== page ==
It’s being hailed as a major medical breakthrough: partially-paralysed monkeys have learned to walk again thanks to a brain implant that uses wireless signals to bypass broken nerves in the spinal cord and reanimate the useless limbs.
There really is a kind of intelligence inside the spinal cord. We are not just talking about reflexes that automatically activate muscles. In the spinal cord there are networks of neurons able to take their own decisions.Neuroscientist, Federal Institute of Technology, Lausanne
When the spinal cord is damaged, messages sent from the brain to the muscles no longer run. The aim is to restore the connection. In order to do this, the researchers at the Federal Institute of Technology in Lausanne inserted an implant in the brain area responsible for walking. The implant records and interprets intentions to produce movements. The data is then sent wirelessly and in real time to a pacemaker inserted just below the spinal cord.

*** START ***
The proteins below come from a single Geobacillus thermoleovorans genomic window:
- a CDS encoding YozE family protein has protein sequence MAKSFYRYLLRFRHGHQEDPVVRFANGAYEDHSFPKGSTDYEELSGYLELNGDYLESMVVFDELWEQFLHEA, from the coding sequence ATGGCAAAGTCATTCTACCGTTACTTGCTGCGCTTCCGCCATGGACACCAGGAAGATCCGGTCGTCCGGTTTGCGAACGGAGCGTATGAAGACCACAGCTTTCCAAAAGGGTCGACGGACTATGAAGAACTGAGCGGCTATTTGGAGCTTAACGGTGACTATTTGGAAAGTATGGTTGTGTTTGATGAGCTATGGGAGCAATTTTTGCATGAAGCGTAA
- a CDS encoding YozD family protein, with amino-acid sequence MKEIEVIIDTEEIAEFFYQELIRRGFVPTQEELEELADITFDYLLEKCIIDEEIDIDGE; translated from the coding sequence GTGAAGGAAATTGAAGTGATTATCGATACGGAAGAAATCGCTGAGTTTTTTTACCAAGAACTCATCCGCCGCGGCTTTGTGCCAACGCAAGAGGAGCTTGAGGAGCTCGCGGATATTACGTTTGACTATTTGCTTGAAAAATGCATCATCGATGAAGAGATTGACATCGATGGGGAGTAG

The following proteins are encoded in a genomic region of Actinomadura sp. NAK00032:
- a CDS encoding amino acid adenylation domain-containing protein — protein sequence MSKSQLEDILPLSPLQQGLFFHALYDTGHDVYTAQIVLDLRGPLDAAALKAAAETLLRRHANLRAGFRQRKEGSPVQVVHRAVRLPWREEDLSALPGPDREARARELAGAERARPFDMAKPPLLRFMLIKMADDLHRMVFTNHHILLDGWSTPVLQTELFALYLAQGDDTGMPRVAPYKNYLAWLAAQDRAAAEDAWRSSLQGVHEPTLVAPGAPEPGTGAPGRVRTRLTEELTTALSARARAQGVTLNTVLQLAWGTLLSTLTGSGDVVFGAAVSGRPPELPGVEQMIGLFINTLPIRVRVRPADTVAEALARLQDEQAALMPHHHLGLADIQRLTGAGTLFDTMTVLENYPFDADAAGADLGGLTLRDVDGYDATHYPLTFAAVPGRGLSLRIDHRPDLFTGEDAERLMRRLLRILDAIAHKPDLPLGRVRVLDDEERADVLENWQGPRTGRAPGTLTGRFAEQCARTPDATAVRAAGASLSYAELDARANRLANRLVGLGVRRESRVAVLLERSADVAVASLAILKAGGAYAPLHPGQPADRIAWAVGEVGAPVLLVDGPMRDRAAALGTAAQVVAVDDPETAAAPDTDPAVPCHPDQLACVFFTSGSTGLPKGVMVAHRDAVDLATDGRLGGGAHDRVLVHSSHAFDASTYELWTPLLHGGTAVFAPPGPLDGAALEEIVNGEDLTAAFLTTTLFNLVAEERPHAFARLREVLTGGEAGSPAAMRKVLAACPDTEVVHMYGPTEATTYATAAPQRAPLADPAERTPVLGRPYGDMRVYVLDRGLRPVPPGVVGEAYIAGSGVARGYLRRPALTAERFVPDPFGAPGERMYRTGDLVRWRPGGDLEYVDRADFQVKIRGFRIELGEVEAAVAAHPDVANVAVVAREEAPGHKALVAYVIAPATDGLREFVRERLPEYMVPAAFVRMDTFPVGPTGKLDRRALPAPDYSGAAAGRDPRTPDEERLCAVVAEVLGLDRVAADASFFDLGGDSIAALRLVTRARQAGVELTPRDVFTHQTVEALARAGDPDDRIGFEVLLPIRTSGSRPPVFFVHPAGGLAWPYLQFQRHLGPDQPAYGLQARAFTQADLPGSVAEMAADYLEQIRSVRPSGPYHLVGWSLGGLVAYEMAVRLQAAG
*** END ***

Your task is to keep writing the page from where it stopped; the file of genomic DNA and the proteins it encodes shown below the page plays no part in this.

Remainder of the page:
“Thanks to this brain-spine interface the animal suffering from a paralysed leg thinks about the leg movement,” explains neuroscientist Grégoire Courtine, who has been running the research for more than a decade. “This stimulates the animal who is able to recover a coordinated gait. There really is a kind of intelligence inside the spinal cord. We are not just talking about reflexes that automatically activate muscles. In the spinal cord there are networks of neurones able to take their own decisions.”
The results, published in the journal Nature, shows the monkeys regain some control of their paralysed leg within six days. The experiments took place in China where research on monkeys is less burdened by regulation than in Europe or in the US.
Scientists say they are not looking for a miracle cure but hope the technology will help people suffering from paralysis.
“It doesn’t mean that suddenly disabled people will be walking again thanks to this brain-spine interface,” says Professor Courtine. “For us, the primary application of this technology is to facilitate motor activity during rehabilitation.”
Clinical trials on humans have started in Lausanne. Scientists estimate the full transition to humans, if successful, would take at least another decade.